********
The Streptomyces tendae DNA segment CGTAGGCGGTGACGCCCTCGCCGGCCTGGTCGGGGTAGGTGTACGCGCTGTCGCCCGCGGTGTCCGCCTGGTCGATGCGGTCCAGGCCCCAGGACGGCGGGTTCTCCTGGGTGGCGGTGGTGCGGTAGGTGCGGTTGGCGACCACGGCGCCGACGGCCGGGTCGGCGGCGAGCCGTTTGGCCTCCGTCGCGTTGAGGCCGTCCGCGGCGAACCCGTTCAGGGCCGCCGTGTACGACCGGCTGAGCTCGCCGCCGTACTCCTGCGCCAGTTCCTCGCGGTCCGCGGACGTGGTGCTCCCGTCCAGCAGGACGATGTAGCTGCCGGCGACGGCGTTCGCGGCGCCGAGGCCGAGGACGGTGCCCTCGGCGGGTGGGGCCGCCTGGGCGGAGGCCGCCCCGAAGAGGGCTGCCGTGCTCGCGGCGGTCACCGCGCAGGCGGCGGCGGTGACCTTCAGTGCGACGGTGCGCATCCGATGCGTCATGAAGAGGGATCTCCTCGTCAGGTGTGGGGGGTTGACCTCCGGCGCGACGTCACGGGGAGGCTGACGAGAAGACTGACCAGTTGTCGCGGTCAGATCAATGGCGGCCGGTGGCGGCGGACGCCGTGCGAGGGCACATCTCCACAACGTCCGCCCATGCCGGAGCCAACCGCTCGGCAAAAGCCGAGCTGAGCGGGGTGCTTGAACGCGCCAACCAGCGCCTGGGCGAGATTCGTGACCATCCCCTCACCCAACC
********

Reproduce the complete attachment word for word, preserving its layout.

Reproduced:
The Streptomyces tendae DNA segment CGTAGGCGGTGACGCCCTCGCCGGCCTGGTCGGGGTAGGTGTACGCGCTGTCGCCCGCGGTGTCCGCCTGGTCGATGCGGTCCAGGCCCCAGGACGGCGGGTTCTCCTGGGTGGCGGTGGTGCGGTAGGTGCGGTTGGCGACCACGGCGCCGACGGCCGGGTCGGCGGCGAGCCGTTTGGCCTCCGTCGCGTTGAGGCCGTCCGCGGCGAACCCGTTCAGGGCCGCCGTGTACGACCGGCTGAGCTCGCCGCCGTACTCCTGCGCCAGTTCCTCGCGGTCCGCGGACGTGGTGCTCCCGTCCAGCAGGACGATGTAGCTGCCGGCGACGGCGTTCGCGGCGCCGAGGCCGAGGACGGTGCCCTCGGCGGGTGGGGCCGCCTGGGCGGAGGCCGCCCCGAAGAGGGCTGCCGTGCTCGCGGCGGTCACCGCGCAGGCGGCGGCGGTGACCTTCAGTGCGACGGTGCGCATCCGATGCGTCATGAAGAGGGATCTCCTCGTCAGGTGTGGGGGGTTGACCTCCGGCGCGACGTCACGGGGAGGCTGACGAGAAGACTGACCAGTTGTCGCGGTCAGATCAATGGCGGCCGGTGGCGGCGGACGCCGTGCGAGGGCACATCTCCACAACGTCCGCCCATGCCGGAGCCAACCGCTCGGCAAAAGCCGAGCTGAGCGGGGTGCTTGAACGCGCCAACCAGCGCCTGGGCGAGATTCGTGACCATCCCCTCACCCAACC